Communicate, communicate

Three-quarters of customers surveyed said they want to know when their orders are ready, whether they are being delivered back to them, available through a kiosk or being picked up in person. This is probably driven by the online giants like Amazon that hold customers’ hands through the buying process, by acknowledging the order, letting them know it’s being packaged, notifying them it’s been shipped and an approximate delivery date, and even saying, “Your package has been delivered!” As a customer, you know the lift that kind of communication gives you.

How is YOUR communication? Do you hand a customer a receipt and say, “It’ll be done on Thursday, I hope,”? Or does your POS system keep track of the order and let customers know what’s going on all along the process? Which would you prefer as a customer? Think like a customer to improve your customer service.

Times are changing

The next generation to use your services will be millennials. And 38% of them said they favour businesses whose products and services are environmentally friendly. That means more than just your solvent or processes. It’s the packaging. It’s making it easy to recycle hangers. It’s letting them recycle garments through you, which will be cleaned and given to a responsible charity for others to use. It’s not just one item on a checklist; it’s a mindset and a whole package.

Customer service is psychology

Online ratings and customer feedback have taken over consumer purchasing decisions. If you go to a website to buy something, you want to know if the silly thing actually works. If you are dealing with a service company, you may check their approval ratings to know if you need to be wary of how they do business.

The same goes for your services. Are you any good? How can you prove it?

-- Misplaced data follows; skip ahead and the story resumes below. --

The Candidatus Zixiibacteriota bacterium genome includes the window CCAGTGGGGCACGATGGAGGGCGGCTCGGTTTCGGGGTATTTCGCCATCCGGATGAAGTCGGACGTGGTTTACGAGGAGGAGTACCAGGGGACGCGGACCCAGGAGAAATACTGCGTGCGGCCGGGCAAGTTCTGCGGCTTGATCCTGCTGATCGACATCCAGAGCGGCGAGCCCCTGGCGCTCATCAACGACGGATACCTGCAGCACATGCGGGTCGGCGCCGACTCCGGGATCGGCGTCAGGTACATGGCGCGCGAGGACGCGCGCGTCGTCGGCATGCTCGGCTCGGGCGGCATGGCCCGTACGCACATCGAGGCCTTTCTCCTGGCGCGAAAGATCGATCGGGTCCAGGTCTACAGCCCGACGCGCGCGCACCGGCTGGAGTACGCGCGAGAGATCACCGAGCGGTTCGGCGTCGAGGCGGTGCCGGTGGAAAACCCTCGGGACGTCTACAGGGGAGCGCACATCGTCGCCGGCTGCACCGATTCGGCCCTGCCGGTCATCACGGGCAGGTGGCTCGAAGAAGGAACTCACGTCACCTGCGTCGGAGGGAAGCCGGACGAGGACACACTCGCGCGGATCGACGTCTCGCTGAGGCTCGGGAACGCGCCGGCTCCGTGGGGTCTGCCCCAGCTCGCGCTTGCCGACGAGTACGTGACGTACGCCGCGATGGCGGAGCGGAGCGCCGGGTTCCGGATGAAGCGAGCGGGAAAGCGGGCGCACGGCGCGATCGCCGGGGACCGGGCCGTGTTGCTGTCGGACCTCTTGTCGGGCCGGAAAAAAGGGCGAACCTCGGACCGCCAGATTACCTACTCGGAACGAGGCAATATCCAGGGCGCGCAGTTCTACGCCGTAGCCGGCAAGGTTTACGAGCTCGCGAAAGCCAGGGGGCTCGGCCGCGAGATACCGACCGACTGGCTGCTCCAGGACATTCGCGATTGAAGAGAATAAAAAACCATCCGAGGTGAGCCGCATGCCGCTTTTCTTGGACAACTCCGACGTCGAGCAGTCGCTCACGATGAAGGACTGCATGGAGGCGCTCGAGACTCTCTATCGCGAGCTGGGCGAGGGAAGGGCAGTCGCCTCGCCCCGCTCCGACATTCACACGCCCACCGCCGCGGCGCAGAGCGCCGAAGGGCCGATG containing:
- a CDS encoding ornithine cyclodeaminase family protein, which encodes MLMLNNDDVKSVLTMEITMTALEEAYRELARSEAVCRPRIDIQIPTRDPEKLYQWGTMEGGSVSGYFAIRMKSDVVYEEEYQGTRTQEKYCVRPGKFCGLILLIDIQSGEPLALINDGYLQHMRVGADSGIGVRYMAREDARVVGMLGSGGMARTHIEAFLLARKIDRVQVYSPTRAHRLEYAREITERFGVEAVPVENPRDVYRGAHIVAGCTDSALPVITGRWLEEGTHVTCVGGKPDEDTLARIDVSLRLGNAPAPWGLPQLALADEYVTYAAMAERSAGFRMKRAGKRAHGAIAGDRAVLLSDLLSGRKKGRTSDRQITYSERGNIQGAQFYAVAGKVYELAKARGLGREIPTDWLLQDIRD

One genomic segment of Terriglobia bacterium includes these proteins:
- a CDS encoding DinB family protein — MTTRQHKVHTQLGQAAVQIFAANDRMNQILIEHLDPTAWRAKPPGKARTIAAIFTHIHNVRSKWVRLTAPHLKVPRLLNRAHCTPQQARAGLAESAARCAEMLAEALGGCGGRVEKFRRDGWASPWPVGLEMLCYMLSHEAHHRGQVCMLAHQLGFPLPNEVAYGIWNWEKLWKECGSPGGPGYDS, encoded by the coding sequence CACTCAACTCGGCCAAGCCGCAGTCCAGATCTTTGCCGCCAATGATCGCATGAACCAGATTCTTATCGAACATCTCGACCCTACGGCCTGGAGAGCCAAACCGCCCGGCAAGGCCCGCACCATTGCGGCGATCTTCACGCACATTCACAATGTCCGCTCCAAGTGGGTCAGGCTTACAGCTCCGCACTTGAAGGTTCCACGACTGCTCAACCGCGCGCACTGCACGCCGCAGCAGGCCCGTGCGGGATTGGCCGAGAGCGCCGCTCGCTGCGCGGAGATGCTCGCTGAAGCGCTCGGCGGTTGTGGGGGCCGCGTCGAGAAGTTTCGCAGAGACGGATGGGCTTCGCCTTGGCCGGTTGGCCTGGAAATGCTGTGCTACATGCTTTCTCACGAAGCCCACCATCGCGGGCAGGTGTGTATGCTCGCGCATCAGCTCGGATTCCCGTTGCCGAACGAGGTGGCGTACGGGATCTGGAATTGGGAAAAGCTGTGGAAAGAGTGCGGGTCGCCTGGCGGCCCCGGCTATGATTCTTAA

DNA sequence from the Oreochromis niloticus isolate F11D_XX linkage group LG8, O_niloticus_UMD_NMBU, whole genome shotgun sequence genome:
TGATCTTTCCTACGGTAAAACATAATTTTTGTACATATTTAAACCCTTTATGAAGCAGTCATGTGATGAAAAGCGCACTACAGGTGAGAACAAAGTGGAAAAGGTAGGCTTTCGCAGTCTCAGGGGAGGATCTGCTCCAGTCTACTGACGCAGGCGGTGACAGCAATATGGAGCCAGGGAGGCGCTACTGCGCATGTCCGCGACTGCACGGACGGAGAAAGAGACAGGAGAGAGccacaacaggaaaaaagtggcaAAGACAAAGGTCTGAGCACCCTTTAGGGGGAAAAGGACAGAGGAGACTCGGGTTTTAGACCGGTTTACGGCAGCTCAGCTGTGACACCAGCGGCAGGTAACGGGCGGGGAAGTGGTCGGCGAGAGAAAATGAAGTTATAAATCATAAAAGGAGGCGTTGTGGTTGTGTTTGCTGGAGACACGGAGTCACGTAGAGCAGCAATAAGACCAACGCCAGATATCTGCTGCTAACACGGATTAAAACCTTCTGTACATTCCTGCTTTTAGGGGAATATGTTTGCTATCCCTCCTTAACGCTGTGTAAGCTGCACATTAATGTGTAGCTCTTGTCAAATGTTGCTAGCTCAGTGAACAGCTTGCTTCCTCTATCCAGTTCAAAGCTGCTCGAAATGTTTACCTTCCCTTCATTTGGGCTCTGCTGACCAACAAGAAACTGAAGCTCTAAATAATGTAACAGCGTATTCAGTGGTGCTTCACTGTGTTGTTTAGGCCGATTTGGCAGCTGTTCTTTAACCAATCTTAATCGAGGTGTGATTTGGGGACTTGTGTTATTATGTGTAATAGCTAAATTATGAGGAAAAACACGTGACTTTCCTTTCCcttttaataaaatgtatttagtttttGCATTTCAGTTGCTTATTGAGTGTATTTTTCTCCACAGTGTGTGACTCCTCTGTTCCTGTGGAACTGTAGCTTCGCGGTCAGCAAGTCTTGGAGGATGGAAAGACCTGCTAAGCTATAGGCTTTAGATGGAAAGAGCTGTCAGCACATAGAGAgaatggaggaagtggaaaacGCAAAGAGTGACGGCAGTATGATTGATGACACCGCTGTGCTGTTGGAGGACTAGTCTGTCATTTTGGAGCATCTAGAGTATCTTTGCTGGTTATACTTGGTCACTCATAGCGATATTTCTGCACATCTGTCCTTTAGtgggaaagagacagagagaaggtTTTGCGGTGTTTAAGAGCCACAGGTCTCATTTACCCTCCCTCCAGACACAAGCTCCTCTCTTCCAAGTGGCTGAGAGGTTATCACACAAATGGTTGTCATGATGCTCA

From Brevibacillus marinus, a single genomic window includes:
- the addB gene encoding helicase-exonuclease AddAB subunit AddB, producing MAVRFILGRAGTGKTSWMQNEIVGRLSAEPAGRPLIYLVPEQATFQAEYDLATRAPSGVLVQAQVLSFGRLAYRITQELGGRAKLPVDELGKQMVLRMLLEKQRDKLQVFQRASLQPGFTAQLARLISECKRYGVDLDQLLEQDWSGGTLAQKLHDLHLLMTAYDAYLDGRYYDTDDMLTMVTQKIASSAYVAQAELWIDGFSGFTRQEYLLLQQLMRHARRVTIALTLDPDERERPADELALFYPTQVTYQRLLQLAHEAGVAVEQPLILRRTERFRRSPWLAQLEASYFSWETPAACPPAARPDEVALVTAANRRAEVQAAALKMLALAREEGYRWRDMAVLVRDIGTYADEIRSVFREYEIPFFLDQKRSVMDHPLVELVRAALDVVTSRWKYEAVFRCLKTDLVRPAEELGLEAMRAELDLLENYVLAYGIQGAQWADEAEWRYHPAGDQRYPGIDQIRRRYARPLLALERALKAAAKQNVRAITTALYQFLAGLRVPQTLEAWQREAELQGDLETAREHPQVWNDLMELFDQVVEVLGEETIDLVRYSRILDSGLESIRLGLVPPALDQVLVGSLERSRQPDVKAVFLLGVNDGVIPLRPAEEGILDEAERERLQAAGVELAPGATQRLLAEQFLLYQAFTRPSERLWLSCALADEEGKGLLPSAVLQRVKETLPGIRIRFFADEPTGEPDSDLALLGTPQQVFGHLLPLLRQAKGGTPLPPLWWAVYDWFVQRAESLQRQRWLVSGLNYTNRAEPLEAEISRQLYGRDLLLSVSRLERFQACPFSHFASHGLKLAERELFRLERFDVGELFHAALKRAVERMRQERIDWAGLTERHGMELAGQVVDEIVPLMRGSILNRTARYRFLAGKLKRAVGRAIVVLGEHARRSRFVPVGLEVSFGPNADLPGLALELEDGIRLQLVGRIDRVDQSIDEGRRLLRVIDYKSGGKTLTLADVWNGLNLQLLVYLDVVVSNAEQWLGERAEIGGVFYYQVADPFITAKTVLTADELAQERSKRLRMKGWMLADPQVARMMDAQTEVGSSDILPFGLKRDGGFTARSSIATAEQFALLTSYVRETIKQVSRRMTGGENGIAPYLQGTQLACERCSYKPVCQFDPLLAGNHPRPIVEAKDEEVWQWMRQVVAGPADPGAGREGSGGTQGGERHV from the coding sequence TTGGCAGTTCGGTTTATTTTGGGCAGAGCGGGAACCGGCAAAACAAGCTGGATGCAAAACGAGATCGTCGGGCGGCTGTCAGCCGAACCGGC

• Post actual customer testimonials on your website, in your advertising and even on signs in your call office. Add them to billing statements. Reinforce the message, “They know what they are doing!” every chance you get.
  • Show before-and-after photos of your work. Nothing says “expert” as well as that. Hang them in your lobby, send out postcards with them on it, use them in email newsletters.
  • Respond to ALL comments posted about your company, good or bad. Thank people for the good ones. Respond to the bad ones professionally, telling what you’ve done to correct the situation. Don’t get into an argument online. It will never go away and you’ll regret it.

Thank you so much!

A genuine “Thank you!” makes a customer feel good. You’ve experienced it yourself at your favorite shops, restaurants or venues. You can go a step further and compliment the customer on his or her good taste in selecting your cleaner. The forum talked about a hanger tag saying, “What a beautiful garment! Thank you for trusting it to our care.” Small things make a big difference in the customer experience.

Would you bring your garments to your plant if you had a choice? If not, you have some work to do. If yes, are there ways you can make the experience even better? Brilliant marketing takes what you are doing well and shares it with the world. Go tell them!